The common law is the body of case law containing past decisions of courts. If an employee has been wrongfully dismissed, a court typically awards considerably more notice or pay in lieu of notice than the Employment Standards Act or the Canada Labour Code stipulate. Termination clauses need to provide the minimums within the applicable legislation. This sounds simple, but the courts have determined that the way in which a termination clause is worded and what is expressly included in it needs to be quite specific. Many clauses that make a nod to the employment legislation would appear to be valid, but are determined unenforceable in a court of law. Drafting enforceable termination clauses is not easy.

An unenforceable termination clause within an employment contract can be extremely costly for employers. If a termination clause is deemed null and void, then the court will award common law damages.

Example of Compensation under the different regimes:

A middle manager has been employed for 20 years with the same organization. She is 58 years old and is earning $60,000 per year. She is being terminated for lack of work. With the proper termination clause under the Employment contract the same Employee would receive the following under the various regimes:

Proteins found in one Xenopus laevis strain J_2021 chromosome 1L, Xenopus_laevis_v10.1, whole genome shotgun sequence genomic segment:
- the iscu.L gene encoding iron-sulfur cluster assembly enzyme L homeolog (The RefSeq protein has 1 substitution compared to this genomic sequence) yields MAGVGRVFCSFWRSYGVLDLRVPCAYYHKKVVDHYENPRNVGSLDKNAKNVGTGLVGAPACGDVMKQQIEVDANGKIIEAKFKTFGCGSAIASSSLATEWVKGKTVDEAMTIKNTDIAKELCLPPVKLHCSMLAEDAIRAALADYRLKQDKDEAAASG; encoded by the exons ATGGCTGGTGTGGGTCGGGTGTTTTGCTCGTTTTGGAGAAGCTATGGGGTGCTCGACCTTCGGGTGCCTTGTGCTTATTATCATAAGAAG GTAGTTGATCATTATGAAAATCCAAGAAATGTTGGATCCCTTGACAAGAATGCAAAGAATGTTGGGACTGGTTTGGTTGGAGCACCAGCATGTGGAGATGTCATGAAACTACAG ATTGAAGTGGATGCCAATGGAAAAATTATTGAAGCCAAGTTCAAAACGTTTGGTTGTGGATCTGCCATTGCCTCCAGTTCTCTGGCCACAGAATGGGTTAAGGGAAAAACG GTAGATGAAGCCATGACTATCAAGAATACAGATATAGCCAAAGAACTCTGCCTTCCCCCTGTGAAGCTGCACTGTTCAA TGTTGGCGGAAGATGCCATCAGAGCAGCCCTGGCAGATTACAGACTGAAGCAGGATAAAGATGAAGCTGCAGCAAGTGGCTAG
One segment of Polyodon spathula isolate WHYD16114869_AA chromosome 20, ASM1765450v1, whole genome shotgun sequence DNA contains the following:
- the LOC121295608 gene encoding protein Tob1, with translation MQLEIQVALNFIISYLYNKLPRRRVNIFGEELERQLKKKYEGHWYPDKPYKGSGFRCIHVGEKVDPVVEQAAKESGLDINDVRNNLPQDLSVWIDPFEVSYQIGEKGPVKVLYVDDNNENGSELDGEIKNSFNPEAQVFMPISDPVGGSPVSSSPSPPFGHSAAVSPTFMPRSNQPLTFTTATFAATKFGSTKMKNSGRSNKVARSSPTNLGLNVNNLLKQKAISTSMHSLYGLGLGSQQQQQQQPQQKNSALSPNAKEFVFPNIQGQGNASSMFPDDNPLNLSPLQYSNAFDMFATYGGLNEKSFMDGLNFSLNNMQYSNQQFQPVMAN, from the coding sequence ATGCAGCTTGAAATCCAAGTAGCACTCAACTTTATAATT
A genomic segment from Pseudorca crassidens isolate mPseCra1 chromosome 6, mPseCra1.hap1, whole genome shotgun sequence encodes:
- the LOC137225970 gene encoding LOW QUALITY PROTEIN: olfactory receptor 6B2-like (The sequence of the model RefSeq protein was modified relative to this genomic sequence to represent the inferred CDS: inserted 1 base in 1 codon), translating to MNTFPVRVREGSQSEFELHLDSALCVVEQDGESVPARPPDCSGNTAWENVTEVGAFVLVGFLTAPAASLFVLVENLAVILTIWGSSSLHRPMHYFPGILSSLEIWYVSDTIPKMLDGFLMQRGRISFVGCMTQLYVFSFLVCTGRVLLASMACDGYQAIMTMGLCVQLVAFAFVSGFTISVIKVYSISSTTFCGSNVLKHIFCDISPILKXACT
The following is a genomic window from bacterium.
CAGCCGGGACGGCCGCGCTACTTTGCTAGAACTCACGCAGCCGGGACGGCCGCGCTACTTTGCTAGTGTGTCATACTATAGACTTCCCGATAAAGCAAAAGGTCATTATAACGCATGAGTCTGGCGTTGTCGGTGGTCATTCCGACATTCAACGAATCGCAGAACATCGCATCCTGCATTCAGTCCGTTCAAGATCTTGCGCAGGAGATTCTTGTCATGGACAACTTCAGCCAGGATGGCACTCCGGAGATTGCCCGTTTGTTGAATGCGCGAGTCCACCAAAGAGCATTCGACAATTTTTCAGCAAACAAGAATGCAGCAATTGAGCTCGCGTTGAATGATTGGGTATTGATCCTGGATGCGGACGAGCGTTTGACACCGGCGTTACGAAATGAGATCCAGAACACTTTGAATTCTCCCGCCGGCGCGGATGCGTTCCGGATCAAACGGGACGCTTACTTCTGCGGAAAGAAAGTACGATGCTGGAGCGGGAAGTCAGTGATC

Under the Employment Standards Act, 2000:

The Employee will be entitled to:

  • Eight (8) weeks of salary; and
  • benefits during the eight (8) weeks.

Calculation: $1,153.84 per week x 8 weeks

Total: $9,230.72 gross + benefits

Under the Canada Labour Code:

The Employee will be entitled to:

  • Two (2) weeks salary after 3 months of employment
  • Two (2) days per completed years of service (40 days)

Calculation: $1,153.84 weeks x 2 weeks = $2,307.68

Daily rate = $60,000 divided 365 days = $164.38 daily

$164.38 daily x 40 days $6,575.20

Total: $2,307.68 + $6,575.20 = $8,882.88 gross

If the employment contract is unenforceable for whatever reason (signed after the commencement of work, contract became obsolete because of the various promotion, a new employment contract without additional consideration) the Employer likely won't find out until after the Employer has terminated the Employee as this is when the employment contract will be put under a microscope. At this time the common law entitlements will prevail.

Under the Common Law:

The same middle management employee of 20 years of service that is 58 years old will receive the following:

  • 18-24 months' salary

Calculation: $60,000.00 divided by 12 = $5,000.00 per month

$5,000.00 X 18 months = $90,000.00

$5,000.00 X 24 months = $120,000.00

Total: between $90,000.00 and $120,000.00

Template Agreements

Employer's often run into problems because they use a template employment contract as they become outdated very quickly. This can be one they have found online, or even one a lawyer has drafted but is out of date and no longer current to the court's evolving interpretation. There are various issues with this.